Spring Plowing on the Fish Farm

Been a long, long time since the head of the household walked into nearby woods to shoot something for dinner.

Yet there’s a lot of resistance to fish farming, as if it was really all that different from raising cattle. Conjure up an image of huge machines combing the forests with nets twenty miles long to catch meat for the dining table.  Squirrels, rabbits, raccoons and ground hogs along with deer, bear (for those with lustier appetites) and wild boar all tumbling into the nets as the forest floor is scraped clean of all vegetation. Not much left to eat and no shelter for whatever animals missed the nets.  That’s okay, there’s always another forest out there . . . or is there?

We gave up hunting with spears, bows and guns when civilized man divided up the chores and manufacturers made pencils, ranchers raised cattle.  Somehow we never gave up fishing in the wild, although we kept on improving the equipment while fish stocks worldwide went in the dumper and man kept on scouring the oceans. Possibly it’s because all this depletion-of-the-wild-species we call ‘commercial fishing’ occurs out of sight that we are so unconcerned by the duplicitous character of the industry.

I’m reminded of ‘market hunters’ providing wild ducks for the restaurants of Chicago during the thirties and forties. Using sneak-boats equipped with what amounted to small bow-mounted cannons, they ‘sneaked’ up on rafts of sleeping ducks in the southern Illinois flyway.  At an appropriate moonlit moment, they whistled, and when the ducks all raised their heads in alarm, fired off the bow gun.  A market hunter could kill a thousand ducks a night that way and did, until the mallard population dropped so precipitously that sporting wildfowlers lobbied for stricter controls.

There’s no one to lobby for ruined sport fishing, although trout fishermen are coming out against fish farming on the complaint that escaping farmed trout interbreed with wild trout and interfere with the species.  So far as I know there has been no parallel problem with Montana domestic sheep getting loose and ruining the genetics of the wild mountain sheep.  Hunters and fishermen value them equally, but I’m willing to agree that trout may be different.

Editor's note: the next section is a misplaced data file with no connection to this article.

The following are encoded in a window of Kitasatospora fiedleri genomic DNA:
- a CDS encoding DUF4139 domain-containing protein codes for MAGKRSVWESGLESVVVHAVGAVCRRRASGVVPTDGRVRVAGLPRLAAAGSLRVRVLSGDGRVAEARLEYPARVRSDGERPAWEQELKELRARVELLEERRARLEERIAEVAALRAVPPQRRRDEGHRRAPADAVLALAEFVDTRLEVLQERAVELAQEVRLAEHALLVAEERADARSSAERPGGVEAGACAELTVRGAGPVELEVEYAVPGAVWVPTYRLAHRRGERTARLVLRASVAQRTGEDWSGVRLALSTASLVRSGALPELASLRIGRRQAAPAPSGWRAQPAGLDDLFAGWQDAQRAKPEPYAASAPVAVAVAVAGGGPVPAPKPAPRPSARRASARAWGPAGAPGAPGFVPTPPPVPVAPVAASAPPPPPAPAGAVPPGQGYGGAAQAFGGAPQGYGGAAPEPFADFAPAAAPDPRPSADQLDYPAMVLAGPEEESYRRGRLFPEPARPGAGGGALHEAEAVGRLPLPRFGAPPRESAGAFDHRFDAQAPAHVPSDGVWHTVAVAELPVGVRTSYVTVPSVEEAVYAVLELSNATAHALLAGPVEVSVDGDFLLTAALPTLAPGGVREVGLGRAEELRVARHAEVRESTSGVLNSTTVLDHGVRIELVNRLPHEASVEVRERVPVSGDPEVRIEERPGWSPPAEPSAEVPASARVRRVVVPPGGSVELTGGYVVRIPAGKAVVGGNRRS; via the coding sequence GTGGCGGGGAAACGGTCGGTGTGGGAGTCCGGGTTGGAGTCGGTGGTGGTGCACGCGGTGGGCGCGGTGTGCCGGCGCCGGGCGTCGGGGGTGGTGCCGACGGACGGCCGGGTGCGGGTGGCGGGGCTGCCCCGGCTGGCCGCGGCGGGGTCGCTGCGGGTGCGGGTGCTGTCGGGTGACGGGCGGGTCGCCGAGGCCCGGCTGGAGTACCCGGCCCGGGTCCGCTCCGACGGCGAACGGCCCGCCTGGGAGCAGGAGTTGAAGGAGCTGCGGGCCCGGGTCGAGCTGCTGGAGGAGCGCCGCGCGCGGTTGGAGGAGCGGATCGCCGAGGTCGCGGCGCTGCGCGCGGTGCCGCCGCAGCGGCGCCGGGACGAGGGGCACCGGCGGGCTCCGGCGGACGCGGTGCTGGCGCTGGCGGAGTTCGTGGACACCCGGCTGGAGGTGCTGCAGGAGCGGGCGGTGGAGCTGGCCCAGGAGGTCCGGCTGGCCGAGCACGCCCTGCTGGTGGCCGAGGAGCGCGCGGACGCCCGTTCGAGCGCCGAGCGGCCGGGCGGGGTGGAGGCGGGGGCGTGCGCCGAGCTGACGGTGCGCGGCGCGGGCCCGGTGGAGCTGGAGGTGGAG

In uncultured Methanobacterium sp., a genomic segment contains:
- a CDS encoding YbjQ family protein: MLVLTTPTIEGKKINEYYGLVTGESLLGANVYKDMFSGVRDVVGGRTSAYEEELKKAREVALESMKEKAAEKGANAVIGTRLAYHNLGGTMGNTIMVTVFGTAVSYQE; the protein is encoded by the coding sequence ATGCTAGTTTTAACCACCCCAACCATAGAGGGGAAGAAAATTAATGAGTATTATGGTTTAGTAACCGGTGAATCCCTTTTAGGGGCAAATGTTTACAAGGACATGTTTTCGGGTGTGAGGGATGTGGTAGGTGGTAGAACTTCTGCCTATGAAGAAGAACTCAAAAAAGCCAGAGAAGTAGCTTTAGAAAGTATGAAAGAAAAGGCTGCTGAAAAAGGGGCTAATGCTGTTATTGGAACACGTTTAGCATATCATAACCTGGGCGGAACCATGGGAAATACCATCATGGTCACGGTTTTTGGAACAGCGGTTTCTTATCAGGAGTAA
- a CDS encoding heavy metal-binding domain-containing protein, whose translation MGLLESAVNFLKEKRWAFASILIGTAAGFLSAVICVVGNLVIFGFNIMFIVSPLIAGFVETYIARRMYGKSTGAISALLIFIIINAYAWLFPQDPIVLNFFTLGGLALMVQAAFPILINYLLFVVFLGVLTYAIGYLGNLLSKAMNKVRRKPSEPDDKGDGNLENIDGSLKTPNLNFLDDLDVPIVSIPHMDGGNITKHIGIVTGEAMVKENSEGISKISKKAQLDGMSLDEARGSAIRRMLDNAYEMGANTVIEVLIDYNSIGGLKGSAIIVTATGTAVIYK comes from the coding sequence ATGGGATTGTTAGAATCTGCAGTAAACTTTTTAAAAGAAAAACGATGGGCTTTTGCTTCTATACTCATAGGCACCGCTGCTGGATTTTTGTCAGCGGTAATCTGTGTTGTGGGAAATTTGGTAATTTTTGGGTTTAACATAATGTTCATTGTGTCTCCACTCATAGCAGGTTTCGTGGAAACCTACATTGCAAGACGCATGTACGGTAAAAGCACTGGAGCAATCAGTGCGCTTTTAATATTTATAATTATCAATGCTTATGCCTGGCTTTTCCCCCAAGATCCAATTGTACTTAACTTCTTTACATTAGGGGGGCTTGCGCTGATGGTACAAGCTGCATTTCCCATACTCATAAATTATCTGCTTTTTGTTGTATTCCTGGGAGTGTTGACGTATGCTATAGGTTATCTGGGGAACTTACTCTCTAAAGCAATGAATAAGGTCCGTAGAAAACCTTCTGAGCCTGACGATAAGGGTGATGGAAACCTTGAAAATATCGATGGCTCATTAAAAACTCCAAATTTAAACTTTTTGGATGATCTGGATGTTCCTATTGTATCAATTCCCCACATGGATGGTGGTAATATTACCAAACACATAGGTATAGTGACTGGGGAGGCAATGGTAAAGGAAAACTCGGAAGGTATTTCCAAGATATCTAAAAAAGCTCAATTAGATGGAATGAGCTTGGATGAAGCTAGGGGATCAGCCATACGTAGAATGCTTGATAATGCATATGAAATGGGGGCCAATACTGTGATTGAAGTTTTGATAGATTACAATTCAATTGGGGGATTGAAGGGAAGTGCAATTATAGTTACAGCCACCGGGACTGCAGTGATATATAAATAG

Even so, protecting the wild trout seems too high a price for not farming various varieties of fish, lobsters, oysters, mussels, shrimp and whatever else market pressures may advance.  What we can do and should do is take a very close look at fish feeding, fertilization and antibiotic requirements and establish continually monitored acceptable rates.  That precaution has not been taken with meat production and we pay a huge price for that lack of intelligent control.  Ask anyone who lives near a hog operation.

So, fish farming will happen because it needs to happen and because the alternative is permanently damaged and dying oceans.  Not an option, no matter the opinions of trout fishermen.  But the trout fishermen remind us we need a ‘canary in the mine’ when it comes to safety issues in fish farming and for that we owe them thanks.

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